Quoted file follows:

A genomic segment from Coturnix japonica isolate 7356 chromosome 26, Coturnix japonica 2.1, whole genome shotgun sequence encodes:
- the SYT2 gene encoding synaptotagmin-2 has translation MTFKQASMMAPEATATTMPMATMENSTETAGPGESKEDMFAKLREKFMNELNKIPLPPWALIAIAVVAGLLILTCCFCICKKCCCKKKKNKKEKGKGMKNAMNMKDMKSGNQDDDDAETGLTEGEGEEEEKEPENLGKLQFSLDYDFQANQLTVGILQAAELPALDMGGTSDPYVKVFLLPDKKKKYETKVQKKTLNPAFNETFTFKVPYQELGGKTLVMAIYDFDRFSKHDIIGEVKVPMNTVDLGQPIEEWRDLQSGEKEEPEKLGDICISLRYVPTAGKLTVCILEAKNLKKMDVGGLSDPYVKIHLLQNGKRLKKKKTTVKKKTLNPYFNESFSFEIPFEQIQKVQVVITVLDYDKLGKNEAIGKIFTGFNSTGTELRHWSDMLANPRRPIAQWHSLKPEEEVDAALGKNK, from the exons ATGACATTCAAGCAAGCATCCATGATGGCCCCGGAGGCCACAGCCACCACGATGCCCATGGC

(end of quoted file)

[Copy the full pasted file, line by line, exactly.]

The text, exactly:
A genomic segment from Coturnix japonica isolate 7356 chromosome 26, Coturnix japonica 2.1, whole genome shotgun sequence encodes:
- the SYT2 gene encoding synaptotagmin-2 has translation MTFKQASMMAPEATATTMPMATMENSTETAGPGESKEDMFAKLREKFMNELNKIPLPPWALIAIAVVAGLLILTCCFCICKKCCCKKKKNKKEKGKGMKNAMNMKDMKSGNQDDDDAETGLTEGEGEEEEKEPENLGKLQFSLDYDFQANQLTVGILQAAELPALDMGGTSDPYVKVFLLPDKKKKYETKVQKKTLNPAFNETFTFKVPYQELGGKTLVMAIYDFDRFSKHDIIGEVKVPMNTVDLGQPIEEWRDLQSGEKEEPEKLGDICISLRYVPTAGKLTVCILEAKNLKKMDVGGLSDPYVKIHLLQNGKRLKKKKTTVKKKTLNPYFNESFSFEIPFEQIQKVQVVITVLDYDKLGKNEAIGKIFTGFNSTGTELRHWSDMLANPRRPIAQWHSLKPEEEVDAALGKNK, from the exons ATGACATTCAAGCAAGCATCCATGATGGCCCCGGAGGCCACAGCCACCACGATGCCCATGGC